If you are using a medium that requires movement it's a whole lot easier to move the media than it is the writer, and generally it's a lot quicker ... can you imaging keeping a DVD still and moving the read head at the speed that the DVD turns in a drive.
If you have better Ideas feel free to enlighten the community :)
Ok, you've got me
I failed to take into account that the disk is already spinning for most data access. I had visions of an array of heads arranged like a scanner bulb, moving up and down a platter.
It's not my idea, but I remember a few years ago (when SSD technology was still future tech) there was some development into a a stop-gap solution for seek time and RW speeds.
The plan was to make the hard drive platter square instead of round and have a plate of read/write heads over it. Each read head was only ever a couple of mil away from any sector it had responsibility for.
The idea was that the plate would only have to move that couple of mil in two dimensions, drastically reducing seek times and the read heads would read and write in parallel, improving read/write speeds.
I'd imagine it would be a noisy bugger though. Still, you wouldn't have to worry so much about wear leveling and difficulties with secure deletion. It's a shame it didn't take off.
It's something called cost per bit (or on this scale cost per MB).
It's also to do with how fast it drops once production volume ramps up.
And if components fail in the device (that's the drive/storage media *combined*) how will that affect your ability to recover the data.
People were talking about the end of hard drives with the arrival of this new (and *simple*) magnetic bubble memory technology.
That was the 1970's.
About time something came along
It's been a while since optical media was actually a fairly cost-efficient way to archive data. Currently, your bang-for-buck ratio peaks nicely at a 2TB HD.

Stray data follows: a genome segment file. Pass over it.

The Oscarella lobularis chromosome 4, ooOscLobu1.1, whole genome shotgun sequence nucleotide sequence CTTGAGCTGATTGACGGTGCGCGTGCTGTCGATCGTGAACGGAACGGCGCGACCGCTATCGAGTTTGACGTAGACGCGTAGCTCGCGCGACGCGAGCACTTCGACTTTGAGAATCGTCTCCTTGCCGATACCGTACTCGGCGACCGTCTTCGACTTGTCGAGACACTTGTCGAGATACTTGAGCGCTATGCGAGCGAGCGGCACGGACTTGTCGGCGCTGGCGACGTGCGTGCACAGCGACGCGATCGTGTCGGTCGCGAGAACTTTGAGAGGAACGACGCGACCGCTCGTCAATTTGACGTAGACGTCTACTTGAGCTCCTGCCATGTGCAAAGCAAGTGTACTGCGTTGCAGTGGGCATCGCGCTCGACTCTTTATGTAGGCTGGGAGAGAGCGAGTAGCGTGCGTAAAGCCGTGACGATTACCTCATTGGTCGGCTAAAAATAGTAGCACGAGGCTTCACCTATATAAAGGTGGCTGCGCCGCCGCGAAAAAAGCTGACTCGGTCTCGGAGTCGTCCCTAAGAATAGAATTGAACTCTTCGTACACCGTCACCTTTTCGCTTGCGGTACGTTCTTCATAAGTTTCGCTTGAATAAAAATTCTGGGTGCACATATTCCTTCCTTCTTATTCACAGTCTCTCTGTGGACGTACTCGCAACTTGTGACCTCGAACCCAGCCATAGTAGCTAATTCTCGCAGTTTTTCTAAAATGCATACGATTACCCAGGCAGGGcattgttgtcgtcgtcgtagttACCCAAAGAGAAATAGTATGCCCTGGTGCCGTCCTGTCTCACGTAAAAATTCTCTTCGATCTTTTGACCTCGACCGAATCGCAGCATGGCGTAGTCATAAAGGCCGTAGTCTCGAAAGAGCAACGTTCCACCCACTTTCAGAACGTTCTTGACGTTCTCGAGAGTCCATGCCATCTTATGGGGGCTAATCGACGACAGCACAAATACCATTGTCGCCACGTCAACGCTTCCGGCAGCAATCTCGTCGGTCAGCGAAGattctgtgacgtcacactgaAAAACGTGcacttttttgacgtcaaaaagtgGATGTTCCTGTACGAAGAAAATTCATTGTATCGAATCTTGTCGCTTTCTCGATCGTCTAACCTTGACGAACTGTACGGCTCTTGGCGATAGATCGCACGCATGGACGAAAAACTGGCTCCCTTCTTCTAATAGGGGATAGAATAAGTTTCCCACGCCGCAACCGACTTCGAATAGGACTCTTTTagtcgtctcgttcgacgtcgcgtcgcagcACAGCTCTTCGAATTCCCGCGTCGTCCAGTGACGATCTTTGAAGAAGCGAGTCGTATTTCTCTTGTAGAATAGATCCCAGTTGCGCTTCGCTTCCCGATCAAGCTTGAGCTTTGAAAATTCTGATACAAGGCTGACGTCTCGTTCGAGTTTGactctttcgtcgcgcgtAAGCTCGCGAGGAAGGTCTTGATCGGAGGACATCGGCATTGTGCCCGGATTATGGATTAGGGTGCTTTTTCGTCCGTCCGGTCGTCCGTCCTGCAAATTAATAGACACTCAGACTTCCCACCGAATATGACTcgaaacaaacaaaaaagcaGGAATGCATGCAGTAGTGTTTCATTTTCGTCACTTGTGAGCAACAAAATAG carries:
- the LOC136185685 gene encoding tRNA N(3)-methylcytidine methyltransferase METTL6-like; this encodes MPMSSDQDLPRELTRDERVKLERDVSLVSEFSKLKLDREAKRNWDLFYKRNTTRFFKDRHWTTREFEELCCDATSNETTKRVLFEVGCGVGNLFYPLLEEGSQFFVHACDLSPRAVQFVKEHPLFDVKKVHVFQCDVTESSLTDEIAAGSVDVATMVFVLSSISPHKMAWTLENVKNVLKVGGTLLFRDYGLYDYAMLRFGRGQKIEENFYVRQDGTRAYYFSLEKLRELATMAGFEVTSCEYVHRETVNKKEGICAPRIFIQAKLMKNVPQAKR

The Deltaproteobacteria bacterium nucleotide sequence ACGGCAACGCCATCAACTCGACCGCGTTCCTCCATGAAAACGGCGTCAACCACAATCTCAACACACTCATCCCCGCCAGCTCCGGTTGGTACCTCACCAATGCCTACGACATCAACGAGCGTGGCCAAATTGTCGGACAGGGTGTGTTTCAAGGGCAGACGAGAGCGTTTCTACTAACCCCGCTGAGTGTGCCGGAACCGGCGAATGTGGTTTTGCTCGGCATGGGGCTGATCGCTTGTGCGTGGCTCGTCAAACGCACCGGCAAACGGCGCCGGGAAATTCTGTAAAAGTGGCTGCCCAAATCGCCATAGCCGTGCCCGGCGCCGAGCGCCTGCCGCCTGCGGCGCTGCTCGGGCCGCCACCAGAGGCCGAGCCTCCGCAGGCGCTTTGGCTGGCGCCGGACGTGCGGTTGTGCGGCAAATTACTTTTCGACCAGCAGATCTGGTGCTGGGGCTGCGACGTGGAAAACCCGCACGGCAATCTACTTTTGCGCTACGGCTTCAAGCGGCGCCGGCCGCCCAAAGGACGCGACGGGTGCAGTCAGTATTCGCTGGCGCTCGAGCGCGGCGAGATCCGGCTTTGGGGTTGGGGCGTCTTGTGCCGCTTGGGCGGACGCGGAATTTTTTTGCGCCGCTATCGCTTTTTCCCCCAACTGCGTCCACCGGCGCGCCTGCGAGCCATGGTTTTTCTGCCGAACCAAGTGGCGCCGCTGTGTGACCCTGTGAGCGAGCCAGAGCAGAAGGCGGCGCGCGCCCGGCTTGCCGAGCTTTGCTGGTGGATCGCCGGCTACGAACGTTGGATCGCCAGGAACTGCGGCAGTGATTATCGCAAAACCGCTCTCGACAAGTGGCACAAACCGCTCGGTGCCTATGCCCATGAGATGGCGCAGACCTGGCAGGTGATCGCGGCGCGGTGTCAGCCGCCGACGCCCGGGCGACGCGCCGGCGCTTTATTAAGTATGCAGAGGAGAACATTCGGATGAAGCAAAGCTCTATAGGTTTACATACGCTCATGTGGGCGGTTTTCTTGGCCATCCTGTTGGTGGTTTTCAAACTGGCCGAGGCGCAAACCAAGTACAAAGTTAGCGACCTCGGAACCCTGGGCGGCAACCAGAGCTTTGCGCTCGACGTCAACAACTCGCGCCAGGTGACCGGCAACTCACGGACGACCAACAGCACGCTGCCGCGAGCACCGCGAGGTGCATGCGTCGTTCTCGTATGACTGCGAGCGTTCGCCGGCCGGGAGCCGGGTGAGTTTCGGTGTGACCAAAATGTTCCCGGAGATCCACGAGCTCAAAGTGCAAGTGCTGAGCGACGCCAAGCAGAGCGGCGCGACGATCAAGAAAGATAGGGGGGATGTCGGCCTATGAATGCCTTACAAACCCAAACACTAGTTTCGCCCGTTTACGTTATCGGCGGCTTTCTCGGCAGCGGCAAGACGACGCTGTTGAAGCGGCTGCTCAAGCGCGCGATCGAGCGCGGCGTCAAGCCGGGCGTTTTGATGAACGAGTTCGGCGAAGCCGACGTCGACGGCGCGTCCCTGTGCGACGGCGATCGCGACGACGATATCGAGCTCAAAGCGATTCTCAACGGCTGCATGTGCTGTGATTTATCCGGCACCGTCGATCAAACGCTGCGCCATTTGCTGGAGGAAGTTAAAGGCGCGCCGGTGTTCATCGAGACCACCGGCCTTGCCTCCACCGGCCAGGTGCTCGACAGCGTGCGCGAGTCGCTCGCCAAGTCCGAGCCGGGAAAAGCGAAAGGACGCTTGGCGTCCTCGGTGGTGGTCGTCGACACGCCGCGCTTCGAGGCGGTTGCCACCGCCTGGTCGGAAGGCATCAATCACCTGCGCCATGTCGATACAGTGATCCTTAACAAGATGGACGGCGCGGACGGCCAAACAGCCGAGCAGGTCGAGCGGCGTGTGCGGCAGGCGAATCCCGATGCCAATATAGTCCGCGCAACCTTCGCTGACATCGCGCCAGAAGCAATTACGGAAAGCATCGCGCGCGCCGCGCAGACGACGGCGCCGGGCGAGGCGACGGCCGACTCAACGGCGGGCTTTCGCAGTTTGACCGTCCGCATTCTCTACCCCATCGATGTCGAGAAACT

Of course, when these fancy holo spinny things come to market, each one will cost £50. The same price as a 3TB HD, no doubt.
I remember some CD-R writers...
having 2 or 3 set of lenses with independent driver heads, so each set would read 1/2 or 1/3 of the drive. Claimed recording speed for CDs: 100x.
(That would be like a HDD having two needles assembled back-to-back.)
I just fail to remember the name of the company that did it.
Reminds me of something we had in Germany
Back in the 1960s-1970s, when video tape recorders were still considered to be to expensive and to hard to be used by laypeople, some German companies introduced the next thing to be. It was called "Bildplatte" (image record), and essentially a record spinning a lot faster with a lot finer groove, so you could store information on and scan it mechanically, just like a record player.
Just like GE, they used dead-end technology to solve a problem already solved by other technologies.
GE should have considered solving the existing problems of DVDs, like the problem that they aren't long term stable. A single layer DVD which lasts a lifetime and can be read by standard DVD-drives is far more useful than some specialized 500 gigabyte disk system where the disk probably costs more than a whole harddrive of the same size.